When things calmed down a bit after Shooter, Marty brought MusiCares reps Debby Carroll and Tony Conway out and presented them with a check for over $21,000. MusiCares is the charity the Late Night Jam benefits. It provides support to those in the music business who may find themselves in need of financial assistance.
Part of the fun at the Late Night Jam is watching what goes on off stage. I saw Jennifer Stuart dancing around, Marty and Connie hugging on each other, Connie and Jessi laughing and talking like school girls, the Vice Mayor of Nashville milling around, talking to everyone. There's a whole other show going on back there!
As the Fabulous Superlatives again joined Marty on stage, he mentioned that CMT was filming portions of the show to be included in a documentary they are doing on the album Badlands, which will be released early next year. He said they would be going to Pine Ridge, South Dakota to film a concert within the next couple of weeks and told us a little about how much that area means to him. Before singing "Trip to Big Horn," a new song he wrote for the album, he said "General Custer got what he deserved."
After telling us we were going to hear the song "Farmer's Blues" "the way it was meant to be sung" Marty brought out his wife, the always lovely Connie Smith. After sharing a kiss and a "Hi, baby" Marty teased Connie, saying "I love keeping you up late at night!" In the past, they have always done this song as a duet, so it was quite different hearing Connie do it alone. Of course, Connie couldn't sing anything badly, so her solo rendition was wonderful. As Connie left the stage, Marty grinned and said "I love her! I love her with all my heart!"
Due to illness, Miranda Lambert was unable to perform, so Marty said he went out to the alleyway and found someone to fill in. He introduced Jessi Alexander, who did "I Wanna Believe" and "I'm Not Lisa" She told the audience she was named for Jessi Colter and to do that song in Jessi Colter's presence was "overwhelming." She did a great job and the Fabulous Superlatives provided excellent back-up.
Dierks Bentley came out next and he was very much a crowd favorite. He performed his hit single "How Am I doin'?" and then did a new song, "Come a Little Closer" while Marty and Connie snuggled up together off stage. Marty then joined Dierks and teased him a little about some of the lyrics to the new song. He had his mandolin with him and Dierks asked "Don't you have enough money to buy a new mandolin?" Marty told the story of Johnny Cash scratching a big cross on his new mandolin so Marty would "never forget the Lord." Dierks got a kick out of that. Together, they did "Lot of Leavin' Left to Do," a song whose lyrics could have been written for Marty Stuart. After some major tuning issues with the electric guitar (which Marty blamed on Keith Urban), they did an impressive cover of "Doin' My Time."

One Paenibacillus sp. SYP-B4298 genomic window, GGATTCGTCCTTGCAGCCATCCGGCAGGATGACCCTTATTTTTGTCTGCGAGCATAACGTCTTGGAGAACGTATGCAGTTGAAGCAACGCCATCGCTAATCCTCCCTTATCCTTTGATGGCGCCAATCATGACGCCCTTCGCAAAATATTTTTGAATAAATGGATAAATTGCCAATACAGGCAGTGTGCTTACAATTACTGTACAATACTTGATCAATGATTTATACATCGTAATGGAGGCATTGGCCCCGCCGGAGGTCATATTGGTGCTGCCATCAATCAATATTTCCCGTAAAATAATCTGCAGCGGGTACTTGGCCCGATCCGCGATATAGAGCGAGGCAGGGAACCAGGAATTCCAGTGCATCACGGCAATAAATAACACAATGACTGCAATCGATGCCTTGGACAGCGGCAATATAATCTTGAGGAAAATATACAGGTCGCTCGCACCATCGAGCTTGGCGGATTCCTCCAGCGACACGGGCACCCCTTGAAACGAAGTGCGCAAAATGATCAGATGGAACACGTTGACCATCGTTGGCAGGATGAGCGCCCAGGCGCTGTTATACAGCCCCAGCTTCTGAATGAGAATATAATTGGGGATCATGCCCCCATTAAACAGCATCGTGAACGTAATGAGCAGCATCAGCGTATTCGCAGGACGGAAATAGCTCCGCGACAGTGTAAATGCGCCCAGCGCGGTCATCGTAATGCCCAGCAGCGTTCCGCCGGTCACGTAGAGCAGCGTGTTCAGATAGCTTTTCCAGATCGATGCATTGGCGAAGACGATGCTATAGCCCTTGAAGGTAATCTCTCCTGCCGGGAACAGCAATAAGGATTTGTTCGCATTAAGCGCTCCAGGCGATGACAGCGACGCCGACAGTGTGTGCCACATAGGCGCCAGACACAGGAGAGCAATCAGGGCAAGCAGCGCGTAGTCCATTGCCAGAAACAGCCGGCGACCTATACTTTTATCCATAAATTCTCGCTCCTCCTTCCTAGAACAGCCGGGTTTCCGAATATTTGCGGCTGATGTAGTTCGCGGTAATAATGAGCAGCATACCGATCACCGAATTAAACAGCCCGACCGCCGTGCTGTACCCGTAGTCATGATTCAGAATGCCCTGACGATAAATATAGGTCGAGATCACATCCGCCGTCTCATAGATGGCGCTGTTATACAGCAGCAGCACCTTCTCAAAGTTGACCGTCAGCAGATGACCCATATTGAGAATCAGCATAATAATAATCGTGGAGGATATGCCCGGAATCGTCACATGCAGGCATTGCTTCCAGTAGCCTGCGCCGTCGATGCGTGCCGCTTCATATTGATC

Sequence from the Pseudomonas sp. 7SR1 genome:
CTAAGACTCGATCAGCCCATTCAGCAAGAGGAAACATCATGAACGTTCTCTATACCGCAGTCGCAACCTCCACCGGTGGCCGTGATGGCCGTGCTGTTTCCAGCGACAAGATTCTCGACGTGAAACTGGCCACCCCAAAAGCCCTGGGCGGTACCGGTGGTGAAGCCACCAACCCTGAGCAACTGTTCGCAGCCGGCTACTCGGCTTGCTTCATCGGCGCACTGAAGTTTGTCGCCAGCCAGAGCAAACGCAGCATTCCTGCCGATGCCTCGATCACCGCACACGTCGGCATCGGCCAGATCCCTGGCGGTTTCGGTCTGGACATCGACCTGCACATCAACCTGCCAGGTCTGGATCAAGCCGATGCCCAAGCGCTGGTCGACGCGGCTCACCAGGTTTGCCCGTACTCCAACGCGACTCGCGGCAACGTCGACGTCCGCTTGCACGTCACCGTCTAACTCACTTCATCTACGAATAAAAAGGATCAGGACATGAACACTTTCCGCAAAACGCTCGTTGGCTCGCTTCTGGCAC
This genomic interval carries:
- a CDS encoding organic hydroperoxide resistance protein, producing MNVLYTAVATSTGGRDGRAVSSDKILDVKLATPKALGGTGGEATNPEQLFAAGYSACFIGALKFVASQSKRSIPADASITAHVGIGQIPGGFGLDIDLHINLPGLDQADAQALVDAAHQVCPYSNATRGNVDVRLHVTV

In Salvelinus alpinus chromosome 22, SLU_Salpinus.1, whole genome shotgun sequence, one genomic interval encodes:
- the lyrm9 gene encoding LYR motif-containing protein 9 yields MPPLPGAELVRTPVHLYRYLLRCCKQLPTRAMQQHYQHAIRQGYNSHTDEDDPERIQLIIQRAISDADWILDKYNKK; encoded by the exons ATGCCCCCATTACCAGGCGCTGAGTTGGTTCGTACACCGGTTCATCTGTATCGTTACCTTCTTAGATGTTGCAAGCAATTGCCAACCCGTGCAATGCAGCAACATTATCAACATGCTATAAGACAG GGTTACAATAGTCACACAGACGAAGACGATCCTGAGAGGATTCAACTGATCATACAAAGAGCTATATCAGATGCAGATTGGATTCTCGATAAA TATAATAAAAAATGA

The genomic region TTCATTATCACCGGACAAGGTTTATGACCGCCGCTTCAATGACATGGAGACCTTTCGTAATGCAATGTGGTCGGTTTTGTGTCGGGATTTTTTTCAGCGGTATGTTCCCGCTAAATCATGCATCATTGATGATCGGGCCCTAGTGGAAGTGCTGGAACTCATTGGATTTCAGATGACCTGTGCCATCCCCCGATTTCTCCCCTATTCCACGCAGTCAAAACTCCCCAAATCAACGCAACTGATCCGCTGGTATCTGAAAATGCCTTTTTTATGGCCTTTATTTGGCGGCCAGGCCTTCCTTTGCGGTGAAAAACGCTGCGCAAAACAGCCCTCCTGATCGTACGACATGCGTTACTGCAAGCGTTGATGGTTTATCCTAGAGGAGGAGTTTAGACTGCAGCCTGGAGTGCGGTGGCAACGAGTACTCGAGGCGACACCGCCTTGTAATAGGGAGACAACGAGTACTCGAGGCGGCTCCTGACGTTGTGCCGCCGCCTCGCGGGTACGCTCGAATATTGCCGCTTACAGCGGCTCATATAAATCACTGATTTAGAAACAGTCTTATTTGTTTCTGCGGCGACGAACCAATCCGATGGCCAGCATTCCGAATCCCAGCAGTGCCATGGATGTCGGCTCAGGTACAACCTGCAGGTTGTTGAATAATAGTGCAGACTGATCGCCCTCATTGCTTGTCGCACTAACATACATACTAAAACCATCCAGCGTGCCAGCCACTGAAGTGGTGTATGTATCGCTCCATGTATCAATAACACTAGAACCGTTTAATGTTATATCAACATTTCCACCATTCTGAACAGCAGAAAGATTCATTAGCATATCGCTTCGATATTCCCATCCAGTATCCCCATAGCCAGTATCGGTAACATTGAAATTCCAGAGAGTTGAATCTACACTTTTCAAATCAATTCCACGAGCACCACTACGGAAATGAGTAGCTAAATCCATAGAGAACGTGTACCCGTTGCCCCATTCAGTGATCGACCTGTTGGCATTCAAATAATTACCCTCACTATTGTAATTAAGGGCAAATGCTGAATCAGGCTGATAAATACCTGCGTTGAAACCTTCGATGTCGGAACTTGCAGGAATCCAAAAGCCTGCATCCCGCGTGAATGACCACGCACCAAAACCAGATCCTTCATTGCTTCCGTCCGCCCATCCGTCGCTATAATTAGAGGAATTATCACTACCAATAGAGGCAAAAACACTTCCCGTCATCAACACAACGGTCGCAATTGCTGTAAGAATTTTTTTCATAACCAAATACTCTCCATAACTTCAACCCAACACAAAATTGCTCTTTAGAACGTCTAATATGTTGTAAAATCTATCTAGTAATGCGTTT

Marty asked everyone who was still hanging around to come back out on stage. He got Jessi Colter to sing "I'm Not Lisa" which brought tears to Jessi Alexander's eyes. Marty and the guys traded lead on "The Weight" with Connie, Jessi, Shooter, Jessi and Dierks providing background vocals. That seems to be Marty's encore song this year and I love them to do it. They closed the show around 2 a.m. with "Amen."
There was a large crowd waiting for the meet and greet, but the line moved quickly. The Ryman staff was understandably in a hurry to get everyone out, so they kept things moving along. Marty and Connie still took the time to chat with fans and sign pictures, shirts, CD's and whatever else the fans had.
We hung out in the parking lot for a few minutes after we left the Ryman and soon out came Mr. and Mrs. Stuart. They took a few more minutes to pose for pictures and sign a few things before reaching their cars. Connie blew Marty a kiss before she got in her car and Marty asked "You gonna drive yourself home?" Then, with a wave to the crowd, he got in the black Caddy and headed out into the Nashville night......or maybe I should say early morning!
Review by Judy Simonton, Lawrenceville, GA